There are many reasons authors don’t use their real name and choose to stay anonymous. Lawsuits are one reason. Personal safety is another. Writing content one’s family may be upset about (erotica, horror) is yet another reason.
I like the look of initials. They take up less room on the cover, giving a minimalist feel. This also means they can appear in a larger font than my full name could. Hey, marketing is a thing all writers who publish need to care about.
It’s easier to remember R.G. Roy than it is to remember Raeanne G. Roy. Most people can’t say or spell my name and while this used to anger me as a child, I’ve learned to accept that many people just can’t handle the amount of vowels that are lumped together in my name.
Maybe this seems selfish, that I’m choosing to stick with initials instead of following this movement. This probably even seems like I disagree with the movement. Wrong on both accounts.
I agree with some others that it is the culture mindset that needs to change, which is so far beyond the name on one’s book covers.
And I don’t think of myself as a female author. My gender isn’t what’s important, what I write is. I feel that if my writing is of good quality, people will read it regardless of what bits are in between my legs.
Ciao,
R~

Ottawa Comiccon 2015 – Day 2

For some reason, my brain decided 5:30 A.M. was the time to be awake today. Despite the horridness of that, I only nodded off a couple of times.

The first panel I went to was about Doctor Who costumes and props. I learned that the Daleks that run around at Comiccon and Geek Market are actually controlled by people who sit inside of them. For some reason, I thought they were remote controlled.

I did my shopping. I bought my mom two romance novels for Mother’s Day. They’re written by an Ottawa area author named Aurelia Osborne who is published through Renaissance Press. I got myself something for my wall also. It’s a tree of life wall hanging done in metal.

I misplaced my car. I parked near the fry truck, but didn’t remember I parked there, so I went out the wrong doors when I went to drop off my purchases rather than lugging things around.

Next I went to a panel on pushing boundaries in comics. A lot of what was said I could identify with as a writer. The challenges faced with editing sound about the same. Trying to find the perfect drawn lines or the perfect words are equally arduous and sanity testing.

The panel on making short films was interesting. It gave me an idea that I’m not going to talk about yet. I’m just going to tease. It involves me possibly¬†starting a relationship with¬†YouTube…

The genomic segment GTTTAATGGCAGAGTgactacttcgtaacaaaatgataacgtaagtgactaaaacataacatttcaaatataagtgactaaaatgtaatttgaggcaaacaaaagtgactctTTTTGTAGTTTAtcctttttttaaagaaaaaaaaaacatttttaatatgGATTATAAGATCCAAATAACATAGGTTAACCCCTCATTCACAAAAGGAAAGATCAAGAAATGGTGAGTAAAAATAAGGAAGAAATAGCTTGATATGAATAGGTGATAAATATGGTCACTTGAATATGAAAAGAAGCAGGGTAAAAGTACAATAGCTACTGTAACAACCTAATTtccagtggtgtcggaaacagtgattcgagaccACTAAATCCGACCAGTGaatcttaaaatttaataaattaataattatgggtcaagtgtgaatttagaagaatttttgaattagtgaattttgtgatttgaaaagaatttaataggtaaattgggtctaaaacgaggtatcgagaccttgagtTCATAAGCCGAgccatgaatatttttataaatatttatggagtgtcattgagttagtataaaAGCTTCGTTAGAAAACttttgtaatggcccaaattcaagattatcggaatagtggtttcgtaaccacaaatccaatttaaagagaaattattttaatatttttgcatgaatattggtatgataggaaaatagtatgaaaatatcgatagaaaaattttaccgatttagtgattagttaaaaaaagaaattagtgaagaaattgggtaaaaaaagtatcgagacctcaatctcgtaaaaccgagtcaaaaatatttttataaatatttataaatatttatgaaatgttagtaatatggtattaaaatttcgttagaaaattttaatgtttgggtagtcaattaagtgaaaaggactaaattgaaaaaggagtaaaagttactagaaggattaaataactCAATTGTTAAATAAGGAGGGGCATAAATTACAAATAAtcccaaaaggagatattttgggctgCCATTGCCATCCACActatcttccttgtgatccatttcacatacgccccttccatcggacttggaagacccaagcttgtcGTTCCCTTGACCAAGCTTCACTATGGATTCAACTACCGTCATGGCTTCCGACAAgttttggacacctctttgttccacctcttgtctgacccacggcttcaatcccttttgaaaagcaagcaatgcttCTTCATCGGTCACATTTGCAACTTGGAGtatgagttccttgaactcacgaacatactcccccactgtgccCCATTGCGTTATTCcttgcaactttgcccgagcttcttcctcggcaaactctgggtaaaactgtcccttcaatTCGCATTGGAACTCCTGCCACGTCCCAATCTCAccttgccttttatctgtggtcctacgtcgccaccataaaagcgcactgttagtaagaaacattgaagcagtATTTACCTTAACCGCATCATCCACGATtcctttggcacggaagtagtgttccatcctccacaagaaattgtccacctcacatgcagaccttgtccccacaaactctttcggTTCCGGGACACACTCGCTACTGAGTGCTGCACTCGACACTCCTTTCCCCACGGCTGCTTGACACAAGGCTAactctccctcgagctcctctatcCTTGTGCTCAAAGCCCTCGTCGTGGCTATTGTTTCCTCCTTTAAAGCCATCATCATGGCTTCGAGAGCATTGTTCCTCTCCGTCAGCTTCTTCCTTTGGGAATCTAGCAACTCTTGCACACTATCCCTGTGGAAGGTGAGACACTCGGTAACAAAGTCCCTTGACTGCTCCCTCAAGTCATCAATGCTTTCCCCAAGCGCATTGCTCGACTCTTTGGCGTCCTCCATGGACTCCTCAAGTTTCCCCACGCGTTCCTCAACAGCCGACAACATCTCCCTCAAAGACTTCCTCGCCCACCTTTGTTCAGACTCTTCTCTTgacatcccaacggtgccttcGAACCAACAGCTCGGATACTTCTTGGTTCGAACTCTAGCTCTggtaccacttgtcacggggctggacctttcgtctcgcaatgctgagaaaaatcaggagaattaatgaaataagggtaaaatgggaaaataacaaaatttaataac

There was a neat panel on KobraCast, which is a type of thermoplastic that looks similar to plaster of paris, without the mess. It looked quite easy to work with.

I hung out with a writer friend and chatted about promoting one’s book. He’s pretty good at selling it. I’ve been afraid that I would get my book done and hate trying to sell it because I’m not a pushy person. I’m not an in-your-face type. I’m a quirky, often introverted, writer. What I learned in watching him was that the key to selling novels is a little different than selling other things. Pretty much, just talk about the story. People become interested in the passion the author displays and that’s what sells it. Also, it’s good to have a general repeatable spiel.

Then there was a panel on Steampunk Gadgets. I prefer the options where I don’t have to become an electrician in order to make a cool costume as I’m far to busy to learn every skill in the world at the present moment.

The Masquerade always makes me want to Cosplay something. I mean really Cosplay, not just put a costume on. Some year I want to actually enter the contest. The juniors were adorable. The adults had a wide variety of skill.

My portable phone charger charged my phone briefly, then it seemed like it sucked up my phone’s remaining battery life. Not terribly useful. I guess I’ll be saving for one of those.

I did a take on Buffy the Vampire Slayer today:

Buffy

I still feel like I’m wearing the wig.

Well the early morning is getting to me. Time to crash for the night.

Ciao,
R~

OIW – Book Cover Design Seminar

On May 22nd, I went to a seminar on book cover design.

Before the information was presented on design, the author of Imposter Bride, Nancy Richler, read part of her first chapter and the story sounds intriguing. Lately, I am preferring to read the work of other Ottawa-area authors. Perhaps someday it will be my book that they read in turn. Currently, I am reading The Crimson Man by Patricia K McCarthy and though it is not in my genre, it is a fiery read. Ladies, you’ll enjoy it. So far it feels heated like 50 Shades of Grey, but with more substance and a higher level of writing skill.

At the beginning of the meeting, announcements were made about newly published works by members of the Ottawa Independent Writers group. The Autism Story is written as fiction by a university professor that specializes in the area. It sounds interesting as well.

Nancy Richler answered questions about publishing after she completed her reading. Here is what I took from it:

1. Avoid small press publishers. They often tank and your work doesn’t get the marketing required to make it successful.

2. Ways to find an agent:

– An agent may find you if you get enough renown by putting yourself and bits of your work into the world through things like blogging and social media. (I started putting more time into this area recently.)

– Attend writer’s festivals if possible as the opportunities exist to book 5 minute pitching appointments with agents there.